Cardiac and aortic pseudoaneurysms are rare complications following myocardial infarction or cardiac surgery. They are characterized by a contained cardiac or aortic rupture within surrounding tissue and have a high mortality rate if left untreated. Percutaneous treatment of cardiac pseudoaneurysms might be a feasible treatment option in patients who are at high risk of reoperative surgery. There is limited literature on the outcomes and the approaches to percutaneous treatment of these pseudoaneurysms. We review nine cases of cardiac and aortic pseudoaneurysms and percutaneous techniques for closure. Pseudoaneurysms were categorized anatomically as left ventricular posterior (posterobasal or posterolateral), left ventricular outflow tract, left ventricular apical, and ascending aortic pseudoaneurysms. Two patients with posterior pseudoaneurysms (one posterobasal treated with an Amplatzer Septal Occluder device, and one wide-mouthed posterolateral pseudoaneurysm which was not closed, are described. We further describe two left ventricular outflow tract pseudoaneurysms treated successfully with percutaneous coil embolization, one left ventricular apical pseudoaneurysm treated with coils, and three ascending aortic pseudoaneurysms treated with a septal occluder device or vascular plug. We review the technical approaches, device selection strategies, outcomes, and complications with these percutaneous treatment options. The size of the pseudoaneurysm dimensions of its neck and relative anatomy, particularly to the coronaries and valves, are critical issues to be addressed before percutaneous treatment of these pseudoaneurysms.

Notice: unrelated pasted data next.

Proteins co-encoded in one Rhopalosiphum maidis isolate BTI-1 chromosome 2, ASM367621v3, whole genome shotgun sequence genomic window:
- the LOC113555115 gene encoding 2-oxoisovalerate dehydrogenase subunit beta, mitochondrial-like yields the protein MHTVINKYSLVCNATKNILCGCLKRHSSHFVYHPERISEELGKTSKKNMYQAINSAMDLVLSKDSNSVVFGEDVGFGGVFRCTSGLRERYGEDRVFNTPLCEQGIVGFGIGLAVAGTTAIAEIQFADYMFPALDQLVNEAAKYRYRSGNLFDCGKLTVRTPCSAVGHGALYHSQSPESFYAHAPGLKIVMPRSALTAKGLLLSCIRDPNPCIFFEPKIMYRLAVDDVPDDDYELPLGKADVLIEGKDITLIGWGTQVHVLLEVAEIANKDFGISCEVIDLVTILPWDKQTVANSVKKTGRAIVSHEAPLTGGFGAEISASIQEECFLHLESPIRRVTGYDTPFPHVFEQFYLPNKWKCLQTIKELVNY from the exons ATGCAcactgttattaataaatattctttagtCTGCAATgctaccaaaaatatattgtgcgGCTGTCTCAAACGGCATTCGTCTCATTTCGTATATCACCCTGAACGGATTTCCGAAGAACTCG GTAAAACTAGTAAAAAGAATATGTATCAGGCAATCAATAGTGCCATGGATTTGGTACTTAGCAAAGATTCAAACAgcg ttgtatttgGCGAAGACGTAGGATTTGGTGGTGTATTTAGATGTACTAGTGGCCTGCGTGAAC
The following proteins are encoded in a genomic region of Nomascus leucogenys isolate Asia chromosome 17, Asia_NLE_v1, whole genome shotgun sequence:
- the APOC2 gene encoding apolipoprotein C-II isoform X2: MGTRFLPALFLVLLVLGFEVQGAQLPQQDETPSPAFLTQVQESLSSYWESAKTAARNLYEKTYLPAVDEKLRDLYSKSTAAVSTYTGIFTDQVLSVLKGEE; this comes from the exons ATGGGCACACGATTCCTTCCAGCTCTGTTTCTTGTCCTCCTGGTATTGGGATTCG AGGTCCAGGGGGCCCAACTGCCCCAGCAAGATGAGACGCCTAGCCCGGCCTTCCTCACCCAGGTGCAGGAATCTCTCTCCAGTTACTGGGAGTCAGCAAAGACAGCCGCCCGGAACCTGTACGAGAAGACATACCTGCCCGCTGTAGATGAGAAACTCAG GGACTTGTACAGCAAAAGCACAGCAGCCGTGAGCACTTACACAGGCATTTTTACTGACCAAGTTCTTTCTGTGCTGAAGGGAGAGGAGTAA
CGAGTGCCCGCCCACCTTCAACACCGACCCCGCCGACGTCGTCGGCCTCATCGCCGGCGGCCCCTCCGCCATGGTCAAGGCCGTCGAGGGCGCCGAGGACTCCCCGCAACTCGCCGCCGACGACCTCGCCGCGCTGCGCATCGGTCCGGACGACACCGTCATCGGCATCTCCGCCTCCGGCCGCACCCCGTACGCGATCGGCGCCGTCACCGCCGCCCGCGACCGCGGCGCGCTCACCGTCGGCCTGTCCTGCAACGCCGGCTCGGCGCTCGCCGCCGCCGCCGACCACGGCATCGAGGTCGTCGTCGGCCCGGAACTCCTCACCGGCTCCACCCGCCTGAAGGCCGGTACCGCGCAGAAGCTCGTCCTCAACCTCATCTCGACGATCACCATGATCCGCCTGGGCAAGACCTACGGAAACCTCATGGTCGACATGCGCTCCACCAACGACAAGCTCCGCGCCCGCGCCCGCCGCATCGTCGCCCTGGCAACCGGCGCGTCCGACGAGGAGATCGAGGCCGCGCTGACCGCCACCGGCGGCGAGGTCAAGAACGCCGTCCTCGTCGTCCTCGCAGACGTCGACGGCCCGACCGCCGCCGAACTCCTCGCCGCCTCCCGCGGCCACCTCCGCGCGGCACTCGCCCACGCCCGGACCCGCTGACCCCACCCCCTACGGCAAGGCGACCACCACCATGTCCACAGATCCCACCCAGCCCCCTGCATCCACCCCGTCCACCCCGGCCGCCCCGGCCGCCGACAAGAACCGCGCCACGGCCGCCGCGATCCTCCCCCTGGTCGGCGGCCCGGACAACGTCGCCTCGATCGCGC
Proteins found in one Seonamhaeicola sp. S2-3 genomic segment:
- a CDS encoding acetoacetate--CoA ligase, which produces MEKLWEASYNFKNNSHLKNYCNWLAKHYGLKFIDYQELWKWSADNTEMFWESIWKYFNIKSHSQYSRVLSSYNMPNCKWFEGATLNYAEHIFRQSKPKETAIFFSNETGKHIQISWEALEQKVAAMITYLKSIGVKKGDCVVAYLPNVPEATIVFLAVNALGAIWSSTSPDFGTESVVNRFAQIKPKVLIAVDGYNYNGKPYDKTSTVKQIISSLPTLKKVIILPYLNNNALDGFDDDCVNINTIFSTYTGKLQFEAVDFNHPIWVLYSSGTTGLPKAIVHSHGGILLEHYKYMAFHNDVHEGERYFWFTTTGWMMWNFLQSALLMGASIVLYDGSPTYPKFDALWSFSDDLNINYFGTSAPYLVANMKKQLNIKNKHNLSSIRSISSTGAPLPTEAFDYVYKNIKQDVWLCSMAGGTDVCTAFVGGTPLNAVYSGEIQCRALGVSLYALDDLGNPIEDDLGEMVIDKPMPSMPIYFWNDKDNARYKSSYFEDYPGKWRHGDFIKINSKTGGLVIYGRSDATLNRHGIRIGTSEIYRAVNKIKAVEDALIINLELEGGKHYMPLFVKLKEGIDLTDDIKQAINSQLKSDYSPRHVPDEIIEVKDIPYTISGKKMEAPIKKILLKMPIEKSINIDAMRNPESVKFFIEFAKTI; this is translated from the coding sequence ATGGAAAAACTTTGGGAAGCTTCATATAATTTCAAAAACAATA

- cardiac pseudoaneurysms
- vascular occlusion devices
ASJC Scopus subject areas
- Radiology Nuclear Medicine and imaging
- Cardiology and Cardiovascular Medicine